Gwyneth Paltrow: It Wasn’t My Idea to Call My Divorce Announcement a “Conscious Uncoupling”

Gwyneth Paltrow Defends "Conscious Uncoupling"
Gwyneth Paltrow opened up to Fast Company about Goop and the origins of the phrase "conscious uncoupling"  Steve Sands/Getty Images

Gwyneth Paltrow doesn't mind being the butt of a few jokes — after all, she gets the last laugh. Speaking about her famed lifestyle company, Goop, in a new interview with Fast Company, the Iron Man 3 star said she actually welcomes the chatter about her brand, because it means people are reading and engaging with her ideas.

"I always like it when there's a big response to something because it tells me, 'Oh we've touched a nerve here, this is really interesting,'" the Oscar winner, 42, told the mag. "There are a lot of media companies that would die to have the kind of response that we get from our content."

Take, for example, the instant (and widespread) reaction to the actress' "conscious uncoupling” announcement in March 2014, when she revealed that she and her husband, Coldplay singer Chris Martin, were separating after more than 10 years of marriage. The phrase "conscious uncoupling" went viral immediately afterward, and has been repeated — and mocked — a thousand times over since. 

Paltrow says the blog title was the work of her editorial director, Elise Loehnen, who borrowed the "conscious uncoupling" term from a psychologist. (The phrase wasn't in the actress' actual announcement, just the headline.) "When I announced that I was separating on the website, [Loehnen] titled the piece 'Conscious Uncoupling' and I had no idea," she told Fast Company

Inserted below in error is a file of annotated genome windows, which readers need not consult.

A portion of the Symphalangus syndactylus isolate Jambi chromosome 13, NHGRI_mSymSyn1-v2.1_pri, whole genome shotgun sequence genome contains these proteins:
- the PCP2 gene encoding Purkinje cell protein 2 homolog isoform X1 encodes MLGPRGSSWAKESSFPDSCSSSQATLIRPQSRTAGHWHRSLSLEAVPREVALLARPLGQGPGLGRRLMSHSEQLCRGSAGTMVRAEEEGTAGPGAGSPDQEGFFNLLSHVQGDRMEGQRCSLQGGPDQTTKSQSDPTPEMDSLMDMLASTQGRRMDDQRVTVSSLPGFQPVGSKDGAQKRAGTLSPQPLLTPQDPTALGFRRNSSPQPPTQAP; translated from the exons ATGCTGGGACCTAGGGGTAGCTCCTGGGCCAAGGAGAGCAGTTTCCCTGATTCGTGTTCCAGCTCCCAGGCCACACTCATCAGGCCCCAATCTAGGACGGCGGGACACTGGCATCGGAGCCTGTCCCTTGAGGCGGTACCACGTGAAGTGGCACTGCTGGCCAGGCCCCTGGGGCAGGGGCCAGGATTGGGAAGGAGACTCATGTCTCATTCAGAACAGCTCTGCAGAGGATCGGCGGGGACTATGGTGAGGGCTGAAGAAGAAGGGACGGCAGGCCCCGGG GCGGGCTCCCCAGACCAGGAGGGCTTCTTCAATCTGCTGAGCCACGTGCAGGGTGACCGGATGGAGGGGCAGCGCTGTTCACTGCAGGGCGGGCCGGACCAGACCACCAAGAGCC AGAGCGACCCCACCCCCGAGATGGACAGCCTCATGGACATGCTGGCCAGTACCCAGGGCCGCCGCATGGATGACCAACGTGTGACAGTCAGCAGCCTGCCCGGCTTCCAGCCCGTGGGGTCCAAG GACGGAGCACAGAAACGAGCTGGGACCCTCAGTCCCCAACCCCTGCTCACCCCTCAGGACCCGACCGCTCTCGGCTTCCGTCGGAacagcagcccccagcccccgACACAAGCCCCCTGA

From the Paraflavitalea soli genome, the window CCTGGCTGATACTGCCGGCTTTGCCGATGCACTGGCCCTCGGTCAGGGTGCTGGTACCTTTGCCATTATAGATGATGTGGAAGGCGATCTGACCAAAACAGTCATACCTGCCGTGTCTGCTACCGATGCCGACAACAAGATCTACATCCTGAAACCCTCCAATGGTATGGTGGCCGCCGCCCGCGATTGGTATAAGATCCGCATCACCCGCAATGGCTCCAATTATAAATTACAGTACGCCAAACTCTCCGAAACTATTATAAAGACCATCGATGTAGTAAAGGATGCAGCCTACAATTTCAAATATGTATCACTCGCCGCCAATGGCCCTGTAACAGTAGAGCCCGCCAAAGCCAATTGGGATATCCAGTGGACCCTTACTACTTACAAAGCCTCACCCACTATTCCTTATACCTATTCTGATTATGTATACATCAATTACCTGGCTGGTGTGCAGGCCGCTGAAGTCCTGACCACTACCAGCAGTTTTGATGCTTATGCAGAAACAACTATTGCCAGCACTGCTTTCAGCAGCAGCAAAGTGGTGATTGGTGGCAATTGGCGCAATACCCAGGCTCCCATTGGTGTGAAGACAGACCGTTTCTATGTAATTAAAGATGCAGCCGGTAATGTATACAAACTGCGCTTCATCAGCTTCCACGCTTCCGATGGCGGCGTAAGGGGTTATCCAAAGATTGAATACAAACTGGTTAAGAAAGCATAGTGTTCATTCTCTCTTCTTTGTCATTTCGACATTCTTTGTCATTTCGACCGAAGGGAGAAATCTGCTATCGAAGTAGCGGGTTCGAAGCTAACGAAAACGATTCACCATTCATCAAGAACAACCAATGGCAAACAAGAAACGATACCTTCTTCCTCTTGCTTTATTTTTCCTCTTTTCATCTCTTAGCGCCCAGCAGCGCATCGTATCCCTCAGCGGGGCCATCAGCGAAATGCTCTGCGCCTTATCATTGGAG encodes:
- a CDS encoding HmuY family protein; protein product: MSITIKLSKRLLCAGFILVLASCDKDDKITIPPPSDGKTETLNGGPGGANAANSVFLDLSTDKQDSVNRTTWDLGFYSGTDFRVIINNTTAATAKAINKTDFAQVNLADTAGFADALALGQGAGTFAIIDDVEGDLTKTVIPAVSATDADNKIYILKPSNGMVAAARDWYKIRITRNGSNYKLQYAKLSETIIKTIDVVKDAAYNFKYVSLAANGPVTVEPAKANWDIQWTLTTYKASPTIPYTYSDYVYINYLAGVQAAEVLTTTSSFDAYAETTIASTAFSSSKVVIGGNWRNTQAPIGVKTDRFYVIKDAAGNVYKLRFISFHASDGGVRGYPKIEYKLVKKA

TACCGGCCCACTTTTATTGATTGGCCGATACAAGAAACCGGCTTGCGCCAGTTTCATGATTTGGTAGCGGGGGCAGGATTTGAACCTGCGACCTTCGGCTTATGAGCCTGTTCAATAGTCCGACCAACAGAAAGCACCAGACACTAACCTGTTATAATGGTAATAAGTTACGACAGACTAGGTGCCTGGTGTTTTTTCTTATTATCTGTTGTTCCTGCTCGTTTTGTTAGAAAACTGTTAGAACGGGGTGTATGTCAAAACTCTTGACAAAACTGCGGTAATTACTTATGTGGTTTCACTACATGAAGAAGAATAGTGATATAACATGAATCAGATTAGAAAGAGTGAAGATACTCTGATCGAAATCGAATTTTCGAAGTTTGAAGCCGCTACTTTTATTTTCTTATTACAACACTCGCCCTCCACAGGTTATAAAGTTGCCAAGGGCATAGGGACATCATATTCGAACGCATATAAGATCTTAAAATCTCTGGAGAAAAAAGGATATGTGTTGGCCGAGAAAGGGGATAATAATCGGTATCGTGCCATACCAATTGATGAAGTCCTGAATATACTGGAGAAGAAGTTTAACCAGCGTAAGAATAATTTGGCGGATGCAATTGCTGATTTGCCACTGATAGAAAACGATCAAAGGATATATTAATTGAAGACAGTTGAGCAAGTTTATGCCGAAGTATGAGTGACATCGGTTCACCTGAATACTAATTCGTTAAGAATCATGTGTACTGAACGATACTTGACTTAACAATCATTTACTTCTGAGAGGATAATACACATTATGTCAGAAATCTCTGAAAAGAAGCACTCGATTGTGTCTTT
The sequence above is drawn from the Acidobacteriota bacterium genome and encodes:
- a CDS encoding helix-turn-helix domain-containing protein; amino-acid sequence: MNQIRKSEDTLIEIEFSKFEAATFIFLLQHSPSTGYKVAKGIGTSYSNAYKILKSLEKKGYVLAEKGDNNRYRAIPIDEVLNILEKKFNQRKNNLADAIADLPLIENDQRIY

The response was swift, and largely negative, but Paltrow wasn't fazed. "When something like that happens, I think everybody is like, 'Oh, s–t,'" she shared. "I just tell them that I think we are creating interesting discussions." 

Indeed, the mom of two stands by Goop and everything it stands for, even as critics dismiss it as pretentious or out of touch.

"I do think a lot of the misperception comes from people who haven't actually gone on the site, because a lot of the things you see or hear, we're like, 'We never said that, never wrote that, that's not the price point, or this was totally out of context,'" she explained. "It seems that when people really engage, they understand who we are and what we're doing."

Admittedly, Paltrow herself wasn't sure what she was doing when the site first began as a weekly newsletter in 2008. In the years since, she's worked to really develop Goop, which is now among several lifestyle brands created by actresses. (Reese Witherspoon's Draper James and Blake Lively's Preserve are among its contemporaries.)

"I think it was a lot of idiot savant-ness," Paltrow told Fast Company. "I really wasn't aware, from a trending perspective, where the Internet was going, or what was going to ­happen — that newsletters would become something that ­everybody did. I sort of just got lucky."

Sign up now for the Us Weekly newsletter to get breaking celebrity news, hot pics and more delivered straight to your inbox!

Want stories like these delivered straight to your phone? Download the Us Weekly iPhone app now!